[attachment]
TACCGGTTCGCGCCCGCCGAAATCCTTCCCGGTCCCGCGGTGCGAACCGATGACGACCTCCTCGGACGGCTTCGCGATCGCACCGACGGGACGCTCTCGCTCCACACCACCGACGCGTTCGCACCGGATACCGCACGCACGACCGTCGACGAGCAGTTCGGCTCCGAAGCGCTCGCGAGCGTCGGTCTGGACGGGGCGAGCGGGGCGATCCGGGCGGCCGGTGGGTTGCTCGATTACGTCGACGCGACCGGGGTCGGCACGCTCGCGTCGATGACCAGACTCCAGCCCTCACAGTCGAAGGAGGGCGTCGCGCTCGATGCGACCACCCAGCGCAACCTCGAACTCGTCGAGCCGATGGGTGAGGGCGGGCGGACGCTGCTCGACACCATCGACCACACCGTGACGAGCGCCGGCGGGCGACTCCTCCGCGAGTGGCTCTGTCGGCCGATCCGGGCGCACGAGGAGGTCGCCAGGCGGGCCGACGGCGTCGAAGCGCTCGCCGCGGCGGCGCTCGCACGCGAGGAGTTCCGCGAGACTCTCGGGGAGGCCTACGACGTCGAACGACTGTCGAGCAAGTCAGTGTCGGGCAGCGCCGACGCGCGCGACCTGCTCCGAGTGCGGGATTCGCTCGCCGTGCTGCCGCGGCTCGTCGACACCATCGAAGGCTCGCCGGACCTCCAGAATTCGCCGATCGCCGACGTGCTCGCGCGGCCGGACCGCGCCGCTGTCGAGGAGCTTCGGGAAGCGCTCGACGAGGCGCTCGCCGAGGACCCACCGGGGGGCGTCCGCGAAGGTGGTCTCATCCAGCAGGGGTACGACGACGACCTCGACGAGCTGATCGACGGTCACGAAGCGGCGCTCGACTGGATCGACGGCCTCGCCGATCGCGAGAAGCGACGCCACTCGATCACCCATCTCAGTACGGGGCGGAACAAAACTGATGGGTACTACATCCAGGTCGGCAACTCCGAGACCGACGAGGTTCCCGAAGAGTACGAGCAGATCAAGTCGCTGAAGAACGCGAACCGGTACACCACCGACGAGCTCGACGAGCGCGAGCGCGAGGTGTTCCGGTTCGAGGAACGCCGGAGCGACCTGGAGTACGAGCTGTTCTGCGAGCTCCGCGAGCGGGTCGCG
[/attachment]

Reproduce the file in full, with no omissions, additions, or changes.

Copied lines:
TACCGGTTCGCGCCCGCCGAAATCCTTCCCGGTCCCGCGGTGCGAACCGATGACGACCTCCTCGGACGGCTTCGCGATCGCACCGACGGGACGCTCTCGCTCCACACCACCGACGCGTTCGCACCGGATACCGCACGCACGACCGTCGACGAGCAGTTCGGCTCCGAAGCGCTCGCGAGCGTCGGTCTGGACGGGGCGAGCGGGGCGATCCGGGCGGCCGGTGGGTTGCTCGATTACGTCGACGCGACCGGGGTCGGCACGCTCGCGTCGATGACCAGACTCCAGCCCTCACAGTCGAAGGAGGGCGTCGCGCTCGATGCGACCACCCAGCGCAACCTCGAACTCGTCGAGCCGATGGGTGAGGGCGGGCGGACGCTGCTCGACACCATCGACCACACCGTGACGAGCGCCGGCGGGCGACTCCTCCGCGAGTGGCTCTGTCGGCCGATCCGGGCGCACGAGGAGGTCGCCAGGCGGGCCGACGGCGTCGAAGCGCTCGCCGCGGCGGCGCTCGCACGCGAGGAGTTCCGCGAGACTCTCGGGGAGGCCTACGACGTCGAACGACTGTCGAGCAAGTCAGTGTCGGGCAGCGCCGACGCGCGCGACCTGCTCCGAGTGCGGGATTCGCTCGCCGTGCTGCCGCGGCTCGTCGACACCATCGAAGGCTCGCCGGACCTCCAGAATTCGCCGATCGCCGACGTGCTCGCGCGGCCGGACCGCGCCGCTGTCGAGGAGCTTCGGGAAGCGCTCGACGAGGCGCTCGCCGAGGACCCACCGGGGGGCGTCCGCGAAGGTGGTCTCATCCAGCAGGGGTACGACGACGACCTCGACGAGCTGATCGACGGTCACGAAGCGGCGCTCGACTGGATCGACGGCCTCGCCGATCGCGAGAAGCGACGCCACTCGATCACCCATCTCAGTACGGGGCGGAACAAAACTGATGGGTACTACATCCAGGTCGGCAACTCCGAGACCGACGAGGTTCCCGAAGAGTACGAGCAGATCAAGTCGCTGAAGAACGCGAACCGGTACACCACCGACGAGCTCGACGAGCGCGAGCGCGAGGTGTTCCGGTTCGAGGAACGCCGGAGCGACCTGGAGTACGAGCTGTTCTGCGAGCTCCGCGAGCGGGTCGCG